At some point in almost everyone’s lifetime they have gone through the process of changing jobs. Many times those jobs offered retirement plans such as 401(k)s 403(b)s, etc. Conventional wisdom would say that for most employees it may make sense to roll their employer sponsored plan into an IRA. Based on a request from a reader (thanks David!), I thought I would go over some of the issues to consider before rolling your employer sponsored plan to an IRA.

2015 Contribution Limits for Retirement Plans

The IRS recently published the new contribution limits for various retirement plans for 2015.  These limits are indexed to inflation, and as such sometimes they do not increase much year over year, and sometimes they don’t increase at all. This year we saw a few increases for some contribution amounts, and the income limits increased for most types of accounts after virtually no changes to the contribution amounts in 2014.

IRS Notice 2014-54: Will This Clarify NUA Basis Allocation?

Recently the IRS issued a Notice, 2014-54, which details some information regarding the allocation of pre-tax funds from a qualified plan (such as a 401(k) plan) into a Roth IRA. This is a clarification of a question that has been on the minds of folks in the financial services industry for some time, and it’s a good result. Now the question becomes: does this help to clarify NUA basis allocation strategies? If you’d like additional detail on Notice 2014-54, you can find the actual text of the Notice by clicking this link. What I find interesting about this Notice is that this is the first time that the IRS has used this interpretation of the rules referenced specifically in IRC Section 402(c)(2), which is the code section I’ve referenced before regarding allocation of basis for Net Unrealized Appreciation (NUA) treatment for employer stock. (See more information in this most recent […]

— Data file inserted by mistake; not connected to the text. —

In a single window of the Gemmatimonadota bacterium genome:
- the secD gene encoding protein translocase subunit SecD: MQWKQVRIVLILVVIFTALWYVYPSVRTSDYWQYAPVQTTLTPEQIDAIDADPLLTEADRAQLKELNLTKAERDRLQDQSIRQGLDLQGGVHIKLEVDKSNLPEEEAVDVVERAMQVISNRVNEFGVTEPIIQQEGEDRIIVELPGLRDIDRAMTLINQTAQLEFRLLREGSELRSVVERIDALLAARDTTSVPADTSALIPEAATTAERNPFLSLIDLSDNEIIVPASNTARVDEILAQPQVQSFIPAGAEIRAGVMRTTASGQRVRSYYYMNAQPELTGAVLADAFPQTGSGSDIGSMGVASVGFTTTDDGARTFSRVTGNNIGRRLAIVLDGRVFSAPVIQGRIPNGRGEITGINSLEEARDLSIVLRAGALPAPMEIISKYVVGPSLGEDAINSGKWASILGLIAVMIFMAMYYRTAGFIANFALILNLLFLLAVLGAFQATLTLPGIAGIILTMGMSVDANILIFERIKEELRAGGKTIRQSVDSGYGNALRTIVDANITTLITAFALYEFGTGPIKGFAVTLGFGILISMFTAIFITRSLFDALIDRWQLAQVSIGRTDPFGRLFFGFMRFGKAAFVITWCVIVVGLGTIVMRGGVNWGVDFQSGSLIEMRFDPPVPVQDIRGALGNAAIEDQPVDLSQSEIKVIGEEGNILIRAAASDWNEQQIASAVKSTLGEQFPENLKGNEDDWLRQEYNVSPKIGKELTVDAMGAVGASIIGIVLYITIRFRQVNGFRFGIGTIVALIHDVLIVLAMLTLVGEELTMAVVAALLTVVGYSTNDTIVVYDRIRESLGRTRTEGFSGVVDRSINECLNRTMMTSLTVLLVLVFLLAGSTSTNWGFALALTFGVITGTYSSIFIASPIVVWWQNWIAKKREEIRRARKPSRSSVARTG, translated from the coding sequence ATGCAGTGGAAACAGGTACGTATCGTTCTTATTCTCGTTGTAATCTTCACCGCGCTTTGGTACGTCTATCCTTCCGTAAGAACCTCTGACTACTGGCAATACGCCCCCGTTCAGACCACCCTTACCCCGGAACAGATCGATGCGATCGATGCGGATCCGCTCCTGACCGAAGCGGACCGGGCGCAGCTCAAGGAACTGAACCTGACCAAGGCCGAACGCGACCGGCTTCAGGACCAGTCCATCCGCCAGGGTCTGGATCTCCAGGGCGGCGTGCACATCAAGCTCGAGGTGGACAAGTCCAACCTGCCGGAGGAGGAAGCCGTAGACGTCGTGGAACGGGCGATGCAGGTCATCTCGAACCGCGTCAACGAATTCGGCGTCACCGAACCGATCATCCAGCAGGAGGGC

RMD Avoidance Scheme: Birthdate Makes All The Difference

As you may recall from this previous article, it is possible to use a rollover into an active 401(k) plan as an RMD avoidance scheme. Of course, this will only work as long as you’re employed by the employer sponsoring the 401(k) plan and you’re not a 5% or greater owner of the company. In addition, the rollover must be done in a timely fashion, prior to the year that you will reach age 70 1/2 in order to avoid RMD. An example of where timing worked against a taxpayer (at least temporarily) recently came to me via the ol’ mailbag: 

Using First Year RMD Delay to Your Advantage

When you are first subject to RMD (Required Minimum Distributions), which for most folks* is the year that you reach age 70½, you are allowed until April 1 of the following year to receive that first minimum distribution.  For all other years you must take your RMD by December 31 of that year.  For many folks, it makes the most sense to take that first year RMD during the first tax year (by December 31 of the year that you’re age 70½), because otherwise you’ll have two RMDs hitting your tax return in that year.  However, in some cases, it might work to your advantage to delay that first distribution until at least the beginning of the following year – as long as you make it by April 1, you’re golden. There may be many circumstances that could make this delay work to your advantage – maybe you’re still working […]

How to Deal With Missed Required Minimum Distributions